Two other aspects of this untimely introduction have to do with the biology of the toads. They are voracious all right. They eat just about anything they can get down their gullets. In many places they have literally eliminated the ground fauna of nocturnal insects. Not only insect, they will consume anything they can get down. Other frogs and toads and sleeping lizards (mostly small skins) are consumed.

But they other aspect of their biology has to do with their toxic nature.
Last night I had the opportunity to observe the toxic nature of these toads. A Slaty-grey Snake, Stegonotus cucculatus (Dumeril, Bibron, Dumeril) (Colubridae) was found dead in our driveway with a cane toad in the grasp of its mouth. 

The Slaty-grey Snake feeds on a variety of vertebrates but there are many incidents of cane toads causing their deaths.

This snake was stopped in its tracks by puncturing the parotid glands of the toad. These glands secrete a  powerful alkaloid called bufotoxin which acts as a neurotoxin. It seems to work quickly.

The problem with these toads in the 80 years they have been in Australia is that the majority of Australian species have no way to deal with bufotoxin. There are no native Bufo in Australia and our fauna have had no evolutionary experience in coping with it. As a result may species have been affected by the toads. Quolls seem to be especially vulnerable with virtually every individual that attempts to eat a cane toad poisoned. This is a scenario not anticipated by the group that introduced the Cane to to Oceania--I hope.

I have left the snake in place in the driveway to see if it is avoided by the cadre of Brush Turkeys that will make their way to the front door later in the morning. Heavy truck traffic on Black Mountain Road has caused the Cassowaries to avoid crossing so they will not come into contact with the toxic snake.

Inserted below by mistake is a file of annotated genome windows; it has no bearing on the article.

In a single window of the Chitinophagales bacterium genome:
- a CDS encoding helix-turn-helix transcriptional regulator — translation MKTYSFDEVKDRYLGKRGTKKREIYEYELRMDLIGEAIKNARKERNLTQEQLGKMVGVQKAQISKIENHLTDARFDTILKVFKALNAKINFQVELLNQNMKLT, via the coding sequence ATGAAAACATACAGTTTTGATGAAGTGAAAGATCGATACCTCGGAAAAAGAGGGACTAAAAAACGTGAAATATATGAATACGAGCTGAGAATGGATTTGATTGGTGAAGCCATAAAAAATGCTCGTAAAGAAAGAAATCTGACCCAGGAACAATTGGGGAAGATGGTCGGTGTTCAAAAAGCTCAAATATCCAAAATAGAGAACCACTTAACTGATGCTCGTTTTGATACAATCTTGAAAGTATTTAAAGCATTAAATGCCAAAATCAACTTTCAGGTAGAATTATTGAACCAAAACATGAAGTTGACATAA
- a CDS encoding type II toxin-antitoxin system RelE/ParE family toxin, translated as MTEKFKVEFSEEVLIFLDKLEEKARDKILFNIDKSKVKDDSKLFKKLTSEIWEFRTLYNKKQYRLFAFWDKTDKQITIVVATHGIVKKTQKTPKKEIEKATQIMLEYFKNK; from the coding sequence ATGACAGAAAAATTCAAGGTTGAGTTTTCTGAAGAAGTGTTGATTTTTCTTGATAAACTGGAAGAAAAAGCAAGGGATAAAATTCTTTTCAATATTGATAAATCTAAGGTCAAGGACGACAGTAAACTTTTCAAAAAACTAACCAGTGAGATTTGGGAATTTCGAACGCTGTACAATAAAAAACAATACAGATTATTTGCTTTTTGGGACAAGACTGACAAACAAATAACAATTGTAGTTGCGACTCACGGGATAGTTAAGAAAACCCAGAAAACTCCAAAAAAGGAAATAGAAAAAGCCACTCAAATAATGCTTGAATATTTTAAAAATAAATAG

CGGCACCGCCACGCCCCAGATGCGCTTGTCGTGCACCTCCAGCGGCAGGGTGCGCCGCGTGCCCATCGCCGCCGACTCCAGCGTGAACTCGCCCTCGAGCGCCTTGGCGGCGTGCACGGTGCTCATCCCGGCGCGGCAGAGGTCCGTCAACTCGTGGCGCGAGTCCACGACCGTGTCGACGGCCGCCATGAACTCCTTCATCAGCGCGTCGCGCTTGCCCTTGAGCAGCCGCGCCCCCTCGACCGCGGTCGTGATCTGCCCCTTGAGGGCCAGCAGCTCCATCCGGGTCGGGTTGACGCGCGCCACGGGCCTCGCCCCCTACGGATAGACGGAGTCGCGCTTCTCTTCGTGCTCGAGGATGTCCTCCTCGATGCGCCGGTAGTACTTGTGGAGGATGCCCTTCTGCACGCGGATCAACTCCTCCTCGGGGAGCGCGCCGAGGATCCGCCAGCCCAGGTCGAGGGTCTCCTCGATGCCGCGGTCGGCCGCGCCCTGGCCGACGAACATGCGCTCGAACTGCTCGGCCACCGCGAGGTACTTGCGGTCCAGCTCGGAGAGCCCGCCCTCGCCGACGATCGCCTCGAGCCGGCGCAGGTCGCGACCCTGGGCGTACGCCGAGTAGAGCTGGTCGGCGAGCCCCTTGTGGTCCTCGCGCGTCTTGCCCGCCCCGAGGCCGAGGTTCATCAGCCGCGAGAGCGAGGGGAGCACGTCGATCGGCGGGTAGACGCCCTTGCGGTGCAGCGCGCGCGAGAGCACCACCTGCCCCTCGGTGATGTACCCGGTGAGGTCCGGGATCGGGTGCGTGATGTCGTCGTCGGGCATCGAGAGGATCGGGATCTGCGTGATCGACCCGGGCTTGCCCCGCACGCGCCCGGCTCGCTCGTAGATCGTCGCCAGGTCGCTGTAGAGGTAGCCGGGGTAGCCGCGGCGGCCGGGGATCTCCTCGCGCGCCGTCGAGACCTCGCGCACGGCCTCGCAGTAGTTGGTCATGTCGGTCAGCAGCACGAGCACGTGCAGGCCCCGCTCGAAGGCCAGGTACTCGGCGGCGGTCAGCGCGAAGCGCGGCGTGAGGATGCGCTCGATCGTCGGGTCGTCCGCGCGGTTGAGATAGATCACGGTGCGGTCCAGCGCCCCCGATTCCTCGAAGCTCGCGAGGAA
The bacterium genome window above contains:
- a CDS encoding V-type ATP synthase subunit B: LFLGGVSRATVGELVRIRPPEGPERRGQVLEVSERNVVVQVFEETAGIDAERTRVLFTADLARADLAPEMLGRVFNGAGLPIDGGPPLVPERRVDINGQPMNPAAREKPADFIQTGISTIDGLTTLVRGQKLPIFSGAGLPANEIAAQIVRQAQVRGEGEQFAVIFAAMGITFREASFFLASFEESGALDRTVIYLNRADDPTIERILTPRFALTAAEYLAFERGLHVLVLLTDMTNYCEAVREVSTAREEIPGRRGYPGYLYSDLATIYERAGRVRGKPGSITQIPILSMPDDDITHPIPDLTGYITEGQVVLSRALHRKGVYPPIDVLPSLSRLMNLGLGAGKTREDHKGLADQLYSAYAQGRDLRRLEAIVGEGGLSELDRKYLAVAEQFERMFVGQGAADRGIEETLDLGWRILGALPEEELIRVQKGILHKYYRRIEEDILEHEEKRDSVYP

And that begs the question: Can cassowaries cope with cane toads? I wonder. They eat some very toxic seeds and they do eat vertebrates if they find them.

I will keep you posted.

Friday, 16 November 2012

Mantids or Mantispids

Mantispids are strange-looking insects that look like a cross between a mantis and a lacewing. They are in no way related to the Mantodea. In fact, are not even distant relatives.
One of the many grey mantispids that come to lights

Mantids are hemimetabolous insects, that is they undergo gradual metamorphosis. Mantispids are holometabolous insects, that is, they have a larval and pupal stage in their development.
The Net-winged Mantid, Neomantis australis Saussure and Zehntner

Mantispids are members of the Neuroptera, the order that includes lacewings, ant-lions, sponge-flies and the like. They are fairly common in Australia. Greyish ones a usually found at lights were they prey on smaller insects.

The mantis-like appearance of mantispids is because they both have raptorial forelegs that are used to capture insect prey.

Mantispids were generally rare and considered collector’s items in the San Francisco Bay Region where I grew up. I can still remember the first one I ever saw. It was collected by my childhood friend, who reads this blog, Charlie Cushner . It was found at Tesla Road, near Livermore, one of the favourite sites for fieldtrips when we were both members of the Student Section of the California Academy of Sciences in the mid 1950’s. So it made quite an impression. Search as I did, I did not find one on that day and was quite jealous of Charlie’s prize. It was Chimaciella brunnea Say, a species that appears similar to a Polistes wasp.

So it was like a nostalgia trip when this mantispid turned up at the light the other night. It was about the same size and colour as its Californian relative. This is identified as Euclimacia nuchalis (Gerstaecker). It is very similar in outward appearances to the California species noted above.
Euclimacia nuchalis (Gerstaecker) 

Mantispids have a complicated life history. Many are obligate parasites of spiders. They have an active triungulin larva that mounts a spider and enters her eggs sac to feed on the eggs. Some species retard the growth of their hosts by chemical interference.

Some Australian species congregate at times in great hundreds laying small eggs on stalks. But for the majority of species, we really know nothing of their life history.

To return to our story, shortly after E. nuchalis arrived, this fellow appeared on the same light sheet. Is it the opposite sex of E. nuchalis, a variant or a different species? I have no idea. But it resembles another wasp. If is the same species, it has different genetic history to one that resembles the vespid wasp. This one looks a bit like some of the pompilid wasps that seek out spiders in our part of the world. What a complicated genetic history this little insect must have.
Euclimacia nuchalis????